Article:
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Emotional Quotient is the ability to read the emotions of oneself — and others — to inform decisions and actions. It is a nonnegotiable when running a successful business. — Getty Images/gradyreese

Emotional intelligence — the ability to understand and manage emotions in yourself and others — has gained wide acceptance among scientists as an important skill for successfully running a business. EQ, as it’s sometimes called, is more important even than IQ, research suggests.

A comprehensive new analysis by Regan Stevenson and colleagues, published in the Strategic Entrepreneurship Journal, looked at 40 studies on the topic to show not only the value of EQ but its outsized importance amid a pandemic or other times of high uncertainty and ambiguity.

“Our research indicates that the extreme nature of the entrepreneurship setting makes EQ critically more important than IQ when it comes to predicting success,” Stevenson told CO—. “We expect this to be especially so during times of major disruption and crisis.”

Surrounding yourself with high-EQ people can also benefit your business. Employees with high EQ perform better on the job and are less likely to burn out. For the record, strong EQ has also been linked more broadly to happiness and relationship success outside the workplace.

What exactly is EQ?

Emotional intelligence is commonly described by psychologists as the ability to notice feelings and emotions in oneself and in others, and to use that information to guide thinking and actions. A high EQ, the idea goes, can serve as a rudder for problem-solving and decision-making.

Low-EQ people typically fail to listen well to the concerns of others and struggle to see things from other perspectives. High-EQ people are better at developing social networks and fostering constructive and harmonious relationships.

“In small businesses where resources are often constrained, developing a network of individuals that may be willing to help with various aspects of the business is essential,” Stevenson said. EQ masters also excel at regulating emotions and being resilient, he said. “The ability to stay resilient and come back from failure is critical in small businesses and entrepreneurship.”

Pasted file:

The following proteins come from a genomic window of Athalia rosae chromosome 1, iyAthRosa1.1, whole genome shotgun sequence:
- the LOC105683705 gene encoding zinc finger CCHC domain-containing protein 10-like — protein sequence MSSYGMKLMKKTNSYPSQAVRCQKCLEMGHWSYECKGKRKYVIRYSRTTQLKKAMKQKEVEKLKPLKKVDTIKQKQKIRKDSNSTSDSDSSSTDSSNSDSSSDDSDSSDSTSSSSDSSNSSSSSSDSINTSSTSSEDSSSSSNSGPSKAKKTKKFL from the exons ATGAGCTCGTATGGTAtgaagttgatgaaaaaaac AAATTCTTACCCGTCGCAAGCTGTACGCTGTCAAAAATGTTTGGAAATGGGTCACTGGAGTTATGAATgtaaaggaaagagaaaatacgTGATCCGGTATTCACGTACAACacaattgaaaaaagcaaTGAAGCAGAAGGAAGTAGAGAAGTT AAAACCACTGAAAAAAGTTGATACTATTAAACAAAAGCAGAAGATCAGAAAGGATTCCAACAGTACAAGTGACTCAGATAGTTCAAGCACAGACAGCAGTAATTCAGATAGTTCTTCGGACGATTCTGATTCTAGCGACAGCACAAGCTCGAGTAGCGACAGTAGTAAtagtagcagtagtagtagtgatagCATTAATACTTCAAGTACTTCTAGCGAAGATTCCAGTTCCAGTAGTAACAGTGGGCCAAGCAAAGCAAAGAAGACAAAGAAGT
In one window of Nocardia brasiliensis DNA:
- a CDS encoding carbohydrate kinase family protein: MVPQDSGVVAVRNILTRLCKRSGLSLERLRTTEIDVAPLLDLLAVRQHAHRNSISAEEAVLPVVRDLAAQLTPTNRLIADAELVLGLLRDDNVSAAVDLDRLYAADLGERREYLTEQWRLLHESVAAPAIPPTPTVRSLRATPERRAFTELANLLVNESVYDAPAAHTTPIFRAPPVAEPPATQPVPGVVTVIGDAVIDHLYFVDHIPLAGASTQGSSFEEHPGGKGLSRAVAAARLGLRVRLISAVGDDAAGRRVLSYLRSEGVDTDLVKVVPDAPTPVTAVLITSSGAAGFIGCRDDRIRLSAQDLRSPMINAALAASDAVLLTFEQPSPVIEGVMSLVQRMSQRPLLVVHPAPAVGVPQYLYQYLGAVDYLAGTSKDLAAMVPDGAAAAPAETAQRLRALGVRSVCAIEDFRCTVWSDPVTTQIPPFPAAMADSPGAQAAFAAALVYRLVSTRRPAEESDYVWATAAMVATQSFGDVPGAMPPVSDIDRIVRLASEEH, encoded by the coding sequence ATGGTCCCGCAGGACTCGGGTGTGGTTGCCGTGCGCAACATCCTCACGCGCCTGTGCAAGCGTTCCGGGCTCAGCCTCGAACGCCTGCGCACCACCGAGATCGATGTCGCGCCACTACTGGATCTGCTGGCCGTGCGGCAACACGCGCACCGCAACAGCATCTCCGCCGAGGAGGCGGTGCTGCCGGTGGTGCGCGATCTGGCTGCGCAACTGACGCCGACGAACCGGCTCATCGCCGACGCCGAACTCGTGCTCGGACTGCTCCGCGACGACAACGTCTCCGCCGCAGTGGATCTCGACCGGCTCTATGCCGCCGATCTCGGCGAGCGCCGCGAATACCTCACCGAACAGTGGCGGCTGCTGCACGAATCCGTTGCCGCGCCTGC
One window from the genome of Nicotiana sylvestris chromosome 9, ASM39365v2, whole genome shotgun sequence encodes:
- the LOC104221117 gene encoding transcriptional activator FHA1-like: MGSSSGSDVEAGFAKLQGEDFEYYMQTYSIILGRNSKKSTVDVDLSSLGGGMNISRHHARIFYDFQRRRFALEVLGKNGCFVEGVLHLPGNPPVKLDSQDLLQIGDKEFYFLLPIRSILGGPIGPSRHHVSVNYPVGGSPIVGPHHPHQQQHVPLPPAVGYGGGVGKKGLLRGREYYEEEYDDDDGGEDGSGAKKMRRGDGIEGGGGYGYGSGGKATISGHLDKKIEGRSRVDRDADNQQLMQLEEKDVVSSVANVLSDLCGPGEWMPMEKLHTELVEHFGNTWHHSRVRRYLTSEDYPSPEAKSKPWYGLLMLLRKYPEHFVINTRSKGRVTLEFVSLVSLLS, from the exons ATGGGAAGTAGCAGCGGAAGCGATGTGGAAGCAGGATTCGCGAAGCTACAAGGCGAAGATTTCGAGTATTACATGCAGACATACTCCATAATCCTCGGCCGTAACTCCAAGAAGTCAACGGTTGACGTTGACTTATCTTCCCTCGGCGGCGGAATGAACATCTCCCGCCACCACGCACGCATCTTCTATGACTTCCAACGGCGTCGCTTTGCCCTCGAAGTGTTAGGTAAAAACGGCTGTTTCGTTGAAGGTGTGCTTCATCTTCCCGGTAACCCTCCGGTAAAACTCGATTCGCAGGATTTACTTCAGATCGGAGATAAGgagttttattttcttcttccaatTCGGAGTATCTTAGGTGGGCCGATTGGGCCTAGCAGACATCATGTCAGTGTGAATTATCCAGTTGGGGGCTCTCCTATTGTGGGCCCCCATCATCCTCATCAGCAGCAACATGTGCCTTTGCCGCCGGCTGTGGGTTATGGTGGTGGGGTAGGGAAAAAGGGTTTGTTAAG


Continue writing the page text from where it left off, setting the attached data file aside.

In small businesses where resources are often constrained, developing a network of individuals that may be willing to help with various aspects of the business is essential.

Regan Stevenson, Department of Management & Entrepreneurship, Kelley School of Business, Indiana University

Emotional intelligence is to some degree shaped by genetics and experiences — you may be stuck with some of your EQ baggage. But unlike IQ, EQ can be improved, if you’re willing to put in the effort.

If you’d like to boost your EQ — or perhaps that of your managers — there are three areas to consider, according to Tomas Chamorro-Premuzic, chief talent scientist at Manpower Group, and Michael Sanger, a psychologist and with Hogan Assessment Systems:

  • Focus on others, not yourself. Meet briefly with employees to discuss their strengths and weaknesses and listen, really listen, to their concerns.
  • Be more rewarding to deal with. This would mean your employees view you as cooperative, friendly, trusting and unselfish.
  • Control your temper. Passion and enthusiasm are great qualities. Outbursts of disappointment or discouragement are destructive.

[Read more: How to Build Trust With Your Employees]

How to improve your EQ

If the above three considerations seem simple enough, you’re likely kidding yourself. You are almost surely not the best judge of your own EQ, the scientists agree. Most people overestimate theirs. And there are no standardized tests that’ll give you a score, as with IQ.

That in mind, step one is to put on your thick skin, suspend judgment, and find out how others rate your emotional intelligence. You might ask around: A loved one, perhaps a colleague or friend, and certainly your employees could tell you — should they choose to be so forthright.

Better, buy or create a survey for EQ (sometimes also called EI) that employees can take anonymously, suggested Rutgers University psychologist Daniel Goleman and executive coach Michele Nevarez, writing in the Harvard Business Review. Or, the pair advised, there are coaches who specialize in helping entrepreneurs evaluate and develop EQ.

Next, you’ll need to decide whether you are motivated to improving your EQ. To expect progress, your motivation must be intrinsic and personal, not something HR or someone else is dragging you into. Finally, develop specific actions.

“If you’re working on becoming a better listener, for example, you might decide that when you’re conversing with someone you’ll take the time to pause, listen to what they have to say, and check that you understand before you reply,” Goleman and Nevarez wrote. “Keep it specific. That helps you change the target habit.”

It’s worth a shot.

“Most of the great entrepreneurs of our time are indeed masters of EQ,” Stevenson said.

[Read more: 'Human Organizations' Are the Future of Business: Here's How to Become One]

CO— aims to bring you inspiration from leading respected experts. However, before making any business decision, you should consult a professional who can advise you based on your individual situation.

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